However, I don't think I will be able to resist sneaking away from my weekday duties to watch a Colorado girl, Missy Franklin, in her swimming finals. She goes to the same high school that my little brother attended, which for some reason makes me feel like I have a stake in her wins. She's already won her first gold medal and is expected to contend for six medals.

She's taken it as her mission to bring some joy back to Colorado. At a news conference last week she said, "The only thing I can do is go to the Olympics and hopefully make Colorado proud and find a little bit of light there now." She tweets @FranklinMissy, and you can bet your gold medal I'll be following her.

Jenny Shank's first novel, "The Ringer," is a finalist for the High Plains Book Award. Her satire appears in the new "McSweeney's Book of Politics and Musicals."

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July 27 2012

14:00

Student Journalists Go Global, Think Locally in #Olympics Coverage from London

Amid the thousands of professional journalists gathered in London for the start of the Summer Olympics will be a handful of journalism students with the unusual opportunity to work in school-sponsored teams to cover the high-profile games.

Several U.S. universities have launched new programs to bring journalists-in-training directly to the scene of the giant international sporting event, where they have set up working newsrooms to create content for news media partners, school outlets, and in one case, for the U.S. Olympics Committee itself.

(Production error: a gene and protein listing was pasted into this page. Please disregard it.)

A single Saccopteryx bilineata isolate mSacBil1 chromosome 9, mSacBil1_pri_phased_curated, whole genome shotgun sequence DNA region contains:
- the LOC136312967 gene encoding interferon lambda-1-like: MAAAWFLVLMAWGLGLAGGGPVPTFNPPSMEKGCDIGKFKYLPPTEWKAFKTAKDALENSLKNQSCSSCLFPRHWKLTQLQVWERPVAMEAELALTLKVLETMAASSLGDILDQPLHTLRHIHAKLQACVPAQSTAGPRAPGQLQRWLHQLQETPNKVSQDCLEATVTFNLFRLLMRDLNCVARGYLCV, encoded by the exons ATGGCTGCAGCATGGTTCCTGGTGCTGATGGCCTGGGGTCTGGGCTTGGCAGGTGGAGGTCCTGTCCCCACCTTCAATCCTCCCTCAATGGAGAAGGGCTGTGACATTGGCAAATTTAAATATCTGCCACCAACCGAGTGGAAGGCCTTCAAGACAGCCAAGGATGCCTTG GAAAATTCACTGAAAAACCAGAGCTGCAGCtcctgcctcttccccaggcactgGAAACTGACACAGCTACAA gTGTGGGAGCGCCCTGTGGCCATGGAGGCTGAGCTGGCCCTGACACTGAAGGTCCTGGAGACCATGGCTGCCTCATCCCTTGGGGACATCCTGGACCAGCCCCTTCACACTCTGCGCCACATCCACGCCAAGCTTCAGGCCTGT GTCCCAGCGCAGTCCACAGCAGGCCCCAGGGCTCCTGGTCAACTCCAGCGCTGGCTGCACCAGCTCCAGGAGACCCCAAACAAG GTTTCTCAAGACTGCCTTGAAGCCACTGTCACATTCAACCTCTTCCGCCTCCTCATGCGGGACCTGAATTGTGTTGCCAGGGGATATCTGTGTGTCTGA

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Boston University's College of Communication, for example, has created a six-week study abroad program that brings 14 journalism majors and grad students to London. They'll primarily be producing sidebar coverage of New England athletes for half-a-dozen media partners.

News outlets the BU team will be reporting for include Boston's CBS network affiliate WBZ TV and Radio. Boston.com, MetroWest Daily News, WBUR's Only a Game, and other outlets in Providence and Worcester, Mass. The BU students will also tweet to their own Twitter account, and post to their own website, which launched July 25.

"We're trying to teach real reporting...It's a great exercise for the students," said Susan Walker, an Emmy Award-winning TV journalist who teaches at BU and is supervising its London newsroom. "The idea is to give them a great education in how to cover an international event, cross-platform."